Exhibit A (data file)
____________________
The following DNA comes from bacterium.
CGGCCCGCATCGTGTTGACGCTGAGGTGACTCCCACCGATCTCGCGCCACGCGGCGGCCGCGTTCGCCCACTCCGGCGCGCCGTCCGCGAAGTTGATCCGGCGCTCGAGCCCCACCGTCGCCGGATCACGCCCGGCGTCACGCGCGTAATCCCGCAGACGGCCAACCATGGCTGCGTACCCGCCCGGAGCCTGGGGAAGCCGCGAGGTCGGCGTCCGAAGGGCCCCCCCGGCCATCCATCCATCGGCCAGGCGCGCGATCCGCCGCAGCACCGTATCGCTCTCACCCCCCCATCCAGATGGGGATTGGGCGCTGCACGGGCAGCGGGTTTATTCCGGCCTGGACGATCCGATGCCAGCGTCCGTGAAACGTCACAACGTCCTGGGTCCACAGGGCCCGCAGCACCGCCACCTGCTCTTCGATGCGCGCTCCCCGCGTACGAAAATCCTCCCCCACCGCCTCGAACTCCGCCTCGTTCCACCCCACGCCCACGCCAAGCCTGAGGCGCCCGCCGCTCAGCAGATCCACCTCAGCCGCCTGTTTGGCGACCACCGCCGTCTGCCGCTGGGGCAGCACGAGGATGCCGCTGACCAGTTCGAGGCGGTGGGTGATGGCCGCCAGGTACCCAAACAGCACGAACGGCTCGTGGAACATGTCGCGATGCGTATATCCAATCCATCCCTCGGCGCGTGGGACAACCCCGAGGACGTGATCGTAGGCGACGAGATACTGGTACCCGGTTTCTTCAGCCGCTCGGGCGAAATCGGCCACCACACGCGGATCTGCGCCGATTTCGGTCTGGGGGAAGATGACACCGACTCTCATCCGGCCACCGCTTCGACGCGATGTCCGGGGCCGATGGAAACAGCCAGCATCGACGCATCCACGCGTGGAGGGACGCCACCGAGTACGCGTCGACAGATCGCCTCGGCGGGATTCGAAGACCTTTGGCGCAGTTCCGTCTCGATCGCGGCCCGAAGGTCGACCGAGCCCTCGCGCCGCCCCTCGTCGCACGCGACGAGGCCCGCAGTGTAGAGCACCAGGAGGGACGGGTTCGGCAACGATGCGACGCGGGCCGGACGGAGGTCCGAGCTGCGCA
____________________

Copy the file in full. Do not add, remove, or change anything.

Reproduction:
The following DNA comes from bacterium.
CGGCCCGCATCGTGTTGACGCTGAGGTGACTCCCACCGATCTCGCGCCACGCGGCGGCCGCGTTCGCCCACTCCGGCGCGCCGTCCGCGAAGTTGATCCGGCGCTCGAGCCCCACCGTCGCCGGATCACGCCCGGCGTCACGCGCGTAATCCCGCAGACGGCCAACCATGGCTGCGTACCCGCCCGGAGCCTGGGGAAGCCGCGAGGTCGGCGTCCGAAGGGCCCCCCCGGCCATCCATCCATCGGCCAGGCGCGCGATCCGCCGCAGCACCGTATCGCTCTCACCCCCCCATCCAGATGGGGATTGGGCGCTGCACGGGCAGCGGGTTTATTCCGGCCTGGACGATCCGATGCCAGCGTCCGTGAAACGTCACAACGTCCTGGGTCCACAGGGCCCGCAGCACCGCCACCTGCTCTTCGATGCGCGCTCCCCGCGTACGAAAATCCTCCCCCACCGCCTCGAACTCCGCCTCGTTCCACCCCACGCCCACGCCAAGCCTGAGGCGCCCGCCGCTCAGCAGATCCACCTCAGCCGCCTGTTTGGCGACCACCGCCGTCTGCCGCTGGGGCAGCACGAGGATGCCGCTGACCAGTTCGAGGCGGTGGGTGATGGCCGCCAGGTACCCAAACAGCACGAACGGCTCGTGGAACATGTCGCGATGCGTATATCCAATCCATCCCTCGGCGCGTGGGACAACCCCGAGGACGTGATCGTAGGCGACGAGATACTGGTACCCGGTTTCTTCAGCCGCTCGGGCGAAATCGGCCACCACACGCGGATCTGCGCCGATTTCGGTCTGGGGGAAGATGACACCGACTCTCATCCGGCCACCGCTTCGACGCGATGTCCGGGGCCGATGGAAACAGCCAGCATCGACGCATCCACGCGTGGAGGGACGCCACCGAGTACGCGTCGACAGATCGCCTCGGCGGGATTCGAAGACCTTTGGCGCAGTTCCGTCTCGATCGCGGCCCGAAGGTCGACCGAGCCCTCGCGCCGCCCCTCGTCGCACGCGACGAGGCCCGCAGTGTAGAGCACCAGGAGGGACGGGTTCGGCAACGATGCGACGCGGGCCGGACGGAGGTCCGAGCTGCGCA